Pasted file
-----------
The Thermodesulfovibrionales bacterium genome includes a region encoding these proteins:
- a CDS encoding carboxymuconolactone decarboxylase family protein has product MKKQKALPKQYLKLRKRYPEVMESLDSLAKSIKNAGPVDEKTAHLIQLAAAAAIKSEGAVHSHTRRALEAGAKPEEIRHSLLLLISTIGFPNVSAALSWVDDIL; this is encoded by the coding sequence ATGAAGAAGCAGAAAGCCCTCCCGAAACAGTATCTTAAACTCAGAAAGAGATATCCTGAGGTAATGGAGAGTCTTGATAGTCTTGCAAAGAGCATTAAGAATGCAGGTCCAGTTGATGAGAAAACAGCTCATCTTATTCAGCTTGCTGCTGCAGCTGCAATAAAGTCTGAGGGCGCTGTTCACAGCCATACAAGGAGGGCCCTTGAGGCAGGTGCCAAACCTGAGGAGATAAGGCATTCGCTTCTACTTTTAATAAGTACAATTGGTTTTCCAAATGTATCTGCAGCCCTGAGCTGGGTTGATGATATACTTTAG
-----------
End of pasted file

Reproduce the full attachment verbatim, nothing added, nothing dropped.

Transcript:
The Thermodesulfovibrionales bacterium genome includes a region encoding these proteins:
- a CDS encoding carboxymuconolactone decarboxylase family protein has product MKKQKALPKQYLKLRKRYPEVMESLDSLAKSIKNAGPVDEKTAHLIQLAAAAAIKSEGAVHSHTRRALEAGAKPEEIRHSLLLLISTIGFPNVSAALSWVDDIL; this is encoded by the coding sequence ATGAAGAAGCAGAAAGCCCTCCCGAAACAGTATCTTAAACTCAGAAAGAGATATCCTGAGGTAATGGAGAGTCTTGATAGTCTTGCAAAGAGCATTAAGAATGCAGGTCCAGTTGATGAGAAAACAGCTCATCTTATTCAGCTTGCTGCTGCAGCTGCAATAAAGTCTGAGGGCGCTGTTCACAGCCATACAAGGAGGGCCCTTGAGGCAGGTGCCAAACCTGAGGAGATAAGGCATTCGCTTCTACTTTTAATAAGTACAATTGGTTTTCCAAATGTATCTGCAGCCCTGAGCTGGGTTGATGATATACTTTAG